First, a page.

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Interoceptive Exposure as a Treatment Option for Disabling Fear of Pain

The safety and scientific validity of this study is the responsibility of the study sponsor and investigators. Listing a study does not mean it has been evaluated by the U.S. Federal Government. Read our disclaimer for details.
 
ClinicalTrials.gov Identifier: NCT03523637
Recruitment Status : Unknown
Verified May 2018 by Aleksandra Puchala, University of Leeds.
Recruitment status was:  Recruiting
First Posted : May 14, 2018
Last Update Posted : May 14, 2018
Sponsor:
Information provided by (Responsible Party):
Aleksandra Puchala, University of Leeds

Brief Summary:
The aim of this study is to investigate the use of Interoceptive Exposure (IE) in treatment of disabling fear of pain using a single-case series design.

Condition or disease Intervention/treatment Phase
Chronic Pain Behavioral: Interoceptive Exposure Not Applicable

Detailed Description:
The intervention Interoceptive Exposure (IE) is an exposure to bodily sensations used in treatment of variety of problems where body sensations are experienced as threatening. The application of IE is expected to reduce the threat value of pain and subsequently promote recovery. This study will evaluate the effects of IE and will briefly comprises of: education session explaining the rationale behind IE practice, teaching of the technique, supervised IE practice and self-monitored home practice twice daily for the period of two weeks. Depending on the length of baseline (i.e. observation period before the start of intervention) the study will last between 6 and 8 weeks. Daily Diary, a short nine item instrument was designed to measure the pain experience (intensity and interference) and fear of pain on a daily basis. Other, standard outcome measures include: pain related anxiety, pain catastrophising, pain related disability, knowledge about pain and general anxiety and depression. Study participants will be recruited during routine psychology screening assessment at the Pain Clinic at St James' Hospital. This study will recruit from clinical psychology waiting list patients.

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Study Type : Interventional  (Clinical Trial)
Estimated Enrollment : 8 participants
Allocation: N/A
Intervention Model: Single Group Assignment
Intervention Model Description: Replicated experimental case series, also called replicated single-subject design or replicated single-case research design.
Masking: None (Open Label)
Primary Purpose: Treatment
Official Title: Interoceptive Exposure as a Treatment Option for Disabling Fear of Pain: a Single Case Series
Actual Study Start Date : March 5, 2018
Estimated Primary Completion Date : September 30, 2018
Estimated Study Completion Date : September 30, 2018

Resource links provided by the National Library of Medicine

MedlinePlus related topics: Chronic Pain

Arm Intervention/treatment
Experimental: Pain Education/Interoceptive Exposure
This study will evaluate the effects of IE and will briefly comprises of: education session explaining the rationale behind IE practice, teaching of the technique, supervised IE practice and self-monitored home practice twice daily for the period of two weeks.
Behavioral: Interoceptive Exposure
The intervention Interoceptive Exposure (IE) is an exposure to bodily sensations used in treatment of variety of problems where body sensations are experienced as threatening. This psychological technique is about focusing attention on pain, 'staying with the pain' without trying to escape it.




Primary Outcome Measures :
  1. Change in Daily Diary [ Time Frame: Assessed daily, throughout the duration of the study. Depending on the length of the baseline this will be between 42 and 56 days. ]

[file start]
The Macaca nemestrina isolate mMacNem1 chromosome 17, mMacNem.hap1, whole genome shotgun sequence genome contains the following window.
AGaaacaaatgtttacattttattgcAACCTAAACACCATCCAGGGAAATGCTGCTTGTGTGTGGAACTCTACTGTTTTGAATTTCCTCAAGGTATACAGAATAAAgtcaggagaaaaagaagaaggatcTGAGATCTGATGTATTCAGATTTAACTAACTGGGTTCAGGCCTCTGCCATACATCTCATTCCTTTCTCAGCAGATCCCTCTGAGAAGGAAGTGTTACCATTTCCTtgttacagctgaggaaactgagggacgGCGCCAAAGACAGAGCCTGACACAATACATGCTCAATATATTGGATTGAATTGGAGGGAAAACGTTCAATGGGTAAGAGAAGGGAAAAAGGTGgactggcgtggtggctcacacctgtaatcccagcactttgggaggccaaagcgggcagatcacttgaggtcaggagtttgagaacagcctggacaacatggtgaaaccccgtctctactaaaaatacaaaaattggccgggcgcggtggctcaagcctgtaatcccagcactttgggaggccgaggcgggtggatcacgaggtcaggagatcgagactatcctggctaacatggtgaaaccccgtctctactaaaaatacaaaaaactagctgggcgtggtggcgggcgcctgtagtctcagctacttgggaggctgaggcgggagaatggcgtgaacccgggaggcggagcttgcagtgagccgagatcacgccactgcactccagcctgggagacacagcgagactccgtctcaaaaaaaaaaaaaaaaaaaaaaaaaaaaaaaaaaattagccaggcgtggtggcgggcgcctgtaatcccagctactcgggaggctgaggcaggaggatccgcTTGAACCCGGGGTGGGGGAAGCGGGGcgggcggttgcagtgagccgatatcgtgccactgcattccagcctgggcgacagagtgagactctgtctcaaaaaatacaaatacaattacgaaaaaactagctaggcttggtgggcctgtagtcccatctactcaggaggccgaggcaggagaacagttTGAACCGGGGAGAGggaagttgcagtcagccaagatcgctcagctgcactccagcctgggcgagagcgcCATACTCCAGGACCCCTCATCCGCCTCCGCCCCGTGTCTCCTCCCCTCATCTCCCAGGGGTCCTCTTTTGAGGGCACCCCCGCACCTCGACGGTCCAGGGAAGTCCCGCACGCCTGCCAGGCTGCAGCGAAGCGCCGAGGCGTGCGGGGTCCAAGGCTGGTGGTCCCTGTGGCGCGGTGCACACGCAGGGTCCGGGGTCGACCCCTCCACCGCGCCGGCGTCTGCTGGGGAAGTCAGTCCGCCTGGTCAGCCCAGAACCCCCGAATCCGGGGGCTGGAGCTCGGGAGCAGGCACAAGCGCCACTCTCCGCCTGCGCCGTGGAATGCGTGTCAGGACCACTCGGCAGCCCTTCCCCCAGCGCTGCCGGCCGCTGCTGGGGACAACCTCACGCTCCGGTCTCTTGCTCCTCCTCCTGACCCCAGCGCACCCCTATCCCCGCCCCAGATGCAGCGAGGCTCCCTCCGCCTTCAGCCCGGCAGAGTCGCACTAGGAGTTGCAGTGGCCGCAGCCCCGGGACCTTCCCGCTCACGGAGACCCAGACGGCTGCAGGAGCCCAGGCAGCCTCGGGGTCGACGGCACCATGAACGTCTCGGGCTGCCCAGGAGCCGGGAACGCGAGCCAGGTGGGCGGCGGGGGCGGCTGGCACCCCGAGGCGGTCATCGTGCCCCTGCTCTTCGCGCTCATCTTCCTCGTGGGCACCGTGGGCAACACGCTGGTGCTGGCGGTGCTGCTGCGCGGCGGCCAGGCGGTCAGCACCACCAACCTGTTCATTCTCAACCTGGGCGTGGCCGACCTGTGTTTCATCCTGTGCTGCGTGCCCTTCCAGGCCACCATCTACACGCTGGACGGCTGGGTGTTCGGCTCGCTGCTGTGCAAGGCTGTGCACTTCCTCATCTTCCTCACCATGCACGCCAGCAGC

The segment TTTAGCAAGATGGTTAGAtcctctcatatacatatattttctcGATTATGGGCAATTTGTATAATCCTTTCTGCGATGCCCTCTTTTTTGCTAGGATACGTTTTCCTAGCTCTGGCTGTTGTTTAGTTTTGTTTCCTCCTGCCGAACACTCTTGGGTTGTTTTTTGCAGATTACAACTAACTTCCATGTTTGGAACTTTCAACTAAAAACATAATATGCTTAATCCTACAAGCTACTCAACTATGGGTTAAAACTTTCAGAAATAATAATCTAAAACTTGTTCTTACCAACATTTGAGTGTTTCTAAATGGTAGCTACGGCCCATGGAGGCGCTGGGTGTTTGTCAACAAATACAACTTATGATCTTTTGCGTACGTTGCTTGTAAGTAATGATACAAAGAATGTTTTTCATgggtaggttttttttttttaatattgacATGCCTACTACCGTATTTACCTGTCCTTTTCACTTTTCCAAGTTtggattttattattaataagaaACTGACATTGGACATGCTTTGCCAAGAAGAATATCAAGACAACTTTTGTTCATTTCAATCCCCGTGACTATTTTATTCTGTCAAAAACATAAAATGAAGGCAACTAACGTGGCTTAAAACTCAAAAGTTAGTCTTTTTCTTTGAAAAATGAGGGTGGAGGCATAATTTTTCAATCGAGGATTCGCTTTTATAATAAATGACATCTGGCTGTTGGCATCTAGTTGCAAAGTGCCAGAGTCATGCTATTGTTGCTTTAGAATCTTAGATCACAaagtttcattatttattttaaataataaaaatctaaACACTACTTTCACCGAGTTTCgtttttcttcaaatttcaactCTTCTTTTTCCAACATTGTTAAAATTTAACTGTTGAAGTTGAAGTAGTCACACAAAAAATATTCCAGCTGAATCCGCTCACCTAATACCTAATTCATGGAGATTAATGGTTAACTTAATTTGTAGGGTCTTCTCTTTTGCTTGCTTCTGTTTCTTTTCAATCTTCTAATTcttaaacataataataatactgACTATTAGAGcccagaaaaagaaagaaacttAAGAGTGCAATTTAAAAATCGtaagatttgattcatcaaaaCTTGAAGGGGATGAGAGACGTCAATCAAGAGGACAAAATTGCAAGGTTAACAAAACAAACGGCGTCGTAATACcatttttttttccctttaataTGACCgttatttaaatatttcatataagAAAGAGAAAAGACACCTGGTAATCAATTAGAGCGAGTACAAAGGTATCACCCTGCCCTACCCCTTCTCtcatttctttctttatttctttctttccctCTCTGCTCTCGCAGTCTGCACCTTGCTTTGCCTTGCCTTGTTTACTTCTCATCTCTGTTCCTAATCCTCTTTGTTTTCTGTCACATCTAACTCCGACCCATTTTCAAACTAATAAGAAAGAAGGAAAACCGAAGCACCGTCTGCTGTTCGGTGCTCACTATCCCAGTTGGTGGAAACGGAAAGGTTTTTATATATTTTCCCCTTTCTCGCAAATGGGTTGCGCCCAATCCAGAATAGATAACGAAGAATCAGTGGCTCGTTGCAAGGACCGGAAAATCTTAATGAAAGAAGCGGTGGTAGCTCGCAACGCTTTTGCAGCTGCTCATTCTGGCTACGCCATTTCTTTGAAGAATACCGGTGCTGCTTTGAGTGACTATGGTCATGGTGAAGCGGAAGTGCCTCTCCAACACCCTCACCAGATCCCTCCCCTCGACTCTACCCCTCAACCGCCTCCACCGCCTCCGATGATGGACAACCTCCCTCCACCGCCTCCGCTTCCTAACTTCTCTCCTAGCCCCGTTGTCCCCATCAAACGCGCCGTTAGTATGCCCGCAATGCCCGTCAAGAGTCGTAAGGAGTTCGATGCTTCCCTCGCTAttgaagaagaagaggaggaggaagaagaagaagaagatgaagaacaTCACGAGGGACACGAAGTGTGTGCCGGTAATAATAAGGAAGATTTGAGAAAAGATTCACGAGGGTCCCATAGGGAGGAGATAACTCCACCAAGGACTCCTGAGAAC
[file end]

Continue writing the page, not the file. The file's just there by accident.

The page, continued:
The Daily Diary is a 9 item questionnaire used for recording daily ratings of pain distress, pain interference and the fear of pain. Items 1-4 use visual analogue scales (VAS) to measure pain distress and interference. Each VAS has two anchors: "not at all distressing" and "extremely distressing" for pain distress questions (Items 1-3) and "does not interfere" and "interferes completely" for pain interference (Item 4), providing a range of scores between 0 and 100. Higher scores indicate greater pain distress and interference. Additionally, there are 5 statements assessing the fear of pain, which participants rate on a 5 point Likert Scale, where the score of 0 equals "not at all" and score of 4 equals "all the time". An example question: "Pain Sensations are terrifying". Total Fear of Pain Score is calculated by adding up scores on items 5 to 9. Higher Scores indicate higher fear of pain, min = 0, max = 20.

  2. Change in Activity levels, i.e. number of steps taken [ Time Frame: Assessed daily, throughout the duration of the study. Depending on the length of the baseline this will be between 42 and 56 days. ]
    This will be measured with an activity monitor NOKIA GO worn by participants on their wrists or attached to their belt.


Secondary Outcome Measures :
  1. Pain Catastrophising Scale (PCS: Sullivan, Bishop & Pivik, 1995) [ Time Frame: at three time points: assessment (day one), pre-intervention (depending on the length of the baseline 2 weeks, 3 weeks or 4 weeks later) and post-intervention (6, 7 or 8 weeks from the start of the intervention). ]
    Standardised measure of pain catastrophising. The PCS is a 13 item scale, with each item rated on a 5-point Likert type scale: 0 (Not at all) to 4 (all the time). Sample item: "I worry all the time about whether the pain will end". The PCS is broken into three sub-scales: magnification, rumination, and helplessness. Scores are added up for each sub-scale, a Total Score is achieved by adding up all 13 items. The higher the score, the more catastrophizing thoughts are present. Previous studies have shown a cutoff of more than 30 points to be associated with clinical relevance.

  2. Pain Anxiety Symptoms Scale Short Scale (PASS-20: McCracken & Dhingra, 2002) [ Time Frame: at three time points: assessment (day one), pre-intervention (depending on the length of the baseline 2 weeks, 3 weeks or 4 weeks later) and post-intervention (6, 7 or 8 weeks from the start of the intervention). ]